The first round of macro prudential regulatory intervention was largely negated by two further rate cuts from the RBA. This time around, the measures should have a more profound impact on activity. If not, expect more stringent measures to be announced in due course.

The announcement effectively nullifies the rationale for imminent rate hikes by the RBA, something that was reflected in the statement following the April RBA Board meeting. While concerns around the housing market had eased following the new regulatory announcement, concerns over the outlook for the economy, most noticeably the employment market were more acute.

What we are left with is one central bank lifting interest rates and looking to normalise its balance sheet while another is facing growing downside risks to its outlook for monetary policy.

Outlook for Interest Rates

Last Tuesday saw a subtle shift in the RBA’s outlook. The shift wasn’t just evident in the accompanying statement but also in the Governor’s speech that followed Tuesday evening.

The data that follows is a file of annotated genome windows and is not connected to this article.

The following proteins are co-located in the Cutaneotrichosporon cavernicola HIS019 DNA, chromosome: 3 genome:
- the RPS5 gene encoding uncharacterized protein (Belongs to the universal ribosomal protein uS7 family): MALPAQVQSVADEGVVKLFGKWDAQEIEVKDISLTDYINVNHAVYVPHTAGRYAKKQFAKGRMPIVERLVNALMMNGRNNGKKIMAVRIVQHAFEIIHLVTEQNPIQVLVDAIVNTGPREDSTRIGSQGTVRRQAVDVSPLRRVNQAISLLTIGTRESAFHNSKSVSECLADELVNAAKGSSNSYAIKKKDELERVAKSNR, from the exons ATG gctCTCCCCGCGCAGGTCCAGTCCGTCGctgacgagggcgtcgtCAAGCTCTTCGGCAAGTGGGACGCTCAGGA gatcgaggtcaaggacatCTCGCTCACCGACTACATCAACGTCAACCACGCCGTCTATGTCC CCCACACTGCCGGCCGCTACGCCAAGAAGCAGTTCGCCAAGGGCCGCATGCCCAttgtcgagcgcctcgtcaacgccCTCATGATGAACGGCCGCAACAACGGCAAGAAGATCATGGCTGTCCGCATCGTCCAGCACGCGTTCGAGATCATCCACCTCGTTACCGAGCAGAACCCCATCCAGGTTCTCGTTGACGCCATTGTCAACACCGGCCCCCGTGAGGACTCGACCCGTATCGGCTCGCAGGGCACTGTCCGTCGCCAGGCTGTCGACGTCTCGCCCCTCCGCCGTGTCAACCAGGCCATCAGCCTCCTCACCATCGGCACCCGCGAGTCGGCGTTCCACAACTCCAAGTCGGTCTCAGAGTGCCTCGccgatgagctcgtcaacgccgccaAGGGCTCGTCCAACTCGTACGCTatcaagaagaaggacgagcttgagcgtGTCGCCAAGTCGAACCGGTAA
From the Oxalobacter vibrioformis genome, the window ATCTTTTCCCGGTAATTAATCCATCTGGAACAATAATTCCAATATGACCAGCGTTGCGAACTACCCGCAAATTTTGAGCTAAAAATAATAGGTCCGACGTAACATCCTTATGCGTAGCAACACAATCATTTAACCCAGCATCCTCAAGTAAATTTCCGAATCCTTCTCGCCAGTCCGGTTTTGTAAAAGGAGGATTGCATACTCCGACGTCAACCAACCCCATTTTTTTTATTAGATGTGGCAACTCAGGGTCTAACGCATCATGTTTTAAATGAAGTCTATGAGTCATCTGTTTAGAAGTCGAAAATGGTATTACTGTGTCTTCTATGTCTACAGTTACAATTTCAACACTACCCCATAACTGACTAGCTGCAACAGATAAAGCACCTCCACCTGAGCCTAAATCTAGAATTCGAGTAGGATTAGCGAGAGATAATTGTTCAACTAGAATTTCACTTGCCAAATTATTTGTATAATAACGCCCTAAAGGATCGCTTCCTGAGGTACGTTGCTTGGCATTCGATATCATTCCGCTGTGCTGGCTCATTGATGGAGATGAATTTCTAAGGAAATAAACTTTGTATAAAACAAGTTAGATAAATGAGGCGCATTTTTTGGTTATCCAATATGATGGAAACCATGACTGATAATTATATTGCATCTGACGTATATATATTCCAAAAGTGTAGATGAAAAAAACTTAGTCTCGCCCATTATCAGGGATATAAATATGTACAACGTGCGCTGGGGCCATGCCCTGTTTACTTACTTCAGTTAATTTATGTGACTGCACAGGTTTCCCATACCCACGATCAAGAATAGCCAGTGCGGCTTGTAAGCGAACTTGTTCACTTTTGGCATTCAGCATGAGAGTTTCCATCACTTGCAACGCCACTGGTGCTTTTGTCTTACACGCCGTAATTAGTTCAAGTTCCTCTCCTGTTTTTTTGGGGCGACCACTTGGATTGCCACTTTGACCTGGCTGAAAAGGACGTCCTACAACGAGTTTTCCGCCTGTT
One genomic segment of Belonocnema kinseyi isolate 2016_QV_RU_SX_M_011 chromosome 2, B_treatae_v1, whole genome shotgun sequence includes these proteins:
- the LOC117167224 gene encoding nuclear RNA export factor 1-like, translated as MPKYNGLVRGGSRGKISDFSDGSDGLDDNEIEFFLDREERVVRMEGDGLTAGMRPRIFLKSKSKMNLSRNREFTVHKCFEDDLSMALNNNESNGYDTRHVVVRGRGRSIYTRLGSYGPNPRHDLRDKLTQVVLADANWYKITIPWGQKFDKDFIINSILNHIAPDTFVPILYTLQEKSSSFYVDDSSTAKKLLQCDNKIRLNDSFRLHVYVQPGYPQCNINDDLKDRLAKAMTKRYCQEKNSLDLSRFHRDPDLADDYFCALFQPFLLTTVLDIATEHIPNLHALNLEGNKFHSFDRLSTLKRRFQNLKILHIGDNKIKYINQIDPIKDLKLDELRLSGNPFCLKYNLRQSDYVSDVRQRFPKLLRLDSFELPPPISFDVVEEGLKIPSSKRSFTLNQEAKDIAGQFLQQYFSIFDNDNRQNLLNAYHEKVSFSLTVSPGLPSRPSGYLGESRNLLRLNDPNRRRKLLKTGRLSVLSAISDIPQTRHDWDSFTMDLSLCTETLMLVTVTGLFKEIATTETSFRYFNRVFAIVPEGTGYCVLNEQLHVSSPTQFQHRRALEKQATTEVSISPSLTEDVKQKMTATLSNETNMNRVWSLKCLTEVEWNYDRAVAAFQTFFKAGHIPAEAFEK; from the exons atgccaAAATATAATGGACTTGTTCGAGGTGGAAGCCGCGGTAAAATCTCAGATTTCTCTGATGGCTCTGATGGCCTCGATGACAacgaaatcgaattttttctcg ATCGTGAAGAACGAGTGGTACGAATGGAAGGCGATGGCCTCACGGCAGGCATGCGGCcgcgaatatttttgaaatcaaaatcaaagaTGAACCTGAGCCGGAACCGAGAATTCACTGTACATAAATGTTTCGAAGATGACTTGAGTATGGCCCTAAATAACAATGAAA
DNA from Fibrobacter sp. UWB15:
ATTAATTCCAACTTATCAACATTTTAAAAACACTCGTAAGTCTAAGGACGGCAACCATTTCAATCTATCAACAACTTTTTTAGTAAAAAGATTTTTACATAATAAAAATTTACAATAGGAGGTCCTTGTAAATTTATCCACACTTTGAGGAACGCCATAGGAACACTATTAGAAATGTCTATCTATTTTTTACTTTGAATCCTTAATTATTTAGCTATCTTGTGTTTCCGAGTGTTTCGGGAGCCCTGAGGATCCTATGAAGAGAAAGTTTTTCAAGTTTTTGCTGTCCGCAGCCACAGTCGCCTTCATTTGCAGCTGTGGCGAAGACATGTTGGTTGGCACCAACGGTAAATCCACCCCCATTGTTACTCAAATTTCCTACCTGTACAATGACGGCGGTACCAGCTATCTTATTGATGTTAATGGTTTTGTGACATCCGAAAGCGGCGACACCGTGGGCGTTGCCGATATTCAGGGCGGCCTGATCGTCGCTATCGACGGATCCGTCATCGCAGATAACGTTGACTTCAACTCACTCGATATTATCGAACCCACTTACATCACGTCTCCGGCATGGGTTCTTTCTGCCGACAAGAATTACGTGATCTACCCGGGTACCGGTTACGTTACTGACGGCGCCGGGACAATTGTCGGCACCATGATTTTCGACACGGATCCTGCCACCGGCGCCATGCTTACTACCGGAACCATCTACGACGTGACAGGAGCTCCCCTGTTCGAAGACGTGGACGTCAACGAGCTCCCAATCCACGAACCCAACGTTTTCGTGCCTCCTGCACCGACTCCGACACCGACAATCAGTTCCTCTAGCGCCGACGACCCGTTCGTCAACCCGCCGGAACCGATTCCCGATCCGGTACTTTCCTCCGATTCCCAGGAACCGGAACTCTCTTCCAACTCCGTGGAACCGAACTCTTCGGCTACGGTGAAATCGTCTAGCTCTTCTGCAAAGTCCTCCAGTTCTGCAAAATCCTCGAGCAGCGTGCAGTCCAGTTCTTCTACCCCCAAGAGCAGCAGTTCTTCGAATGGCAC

With the announcement of new macro prudential rules ahead of the meeting, the RBA appeared more comfortable with the concerns around financial stability that had been intensifying in recent months.

With less emphasis devoted to the risks around the housing market, the RBA’s concerns around the downside risks were far more evident. The language around the employment market was the most noticeable shift with the statement saying:

“some indicators of conditions in the labour market have softened recently. In particular, the unemployment rate has moved a little higher and employment growth is modest.”

The enduring weakness in the employment market is directly impacting wage outcomes with wage growth languishing at multi-decade lows. This is having a continued flow on effect to wages with the RBA noting that “the rise in underlying inflation is expected to be a bit more gradual with growth in labour costs remaining subdued.”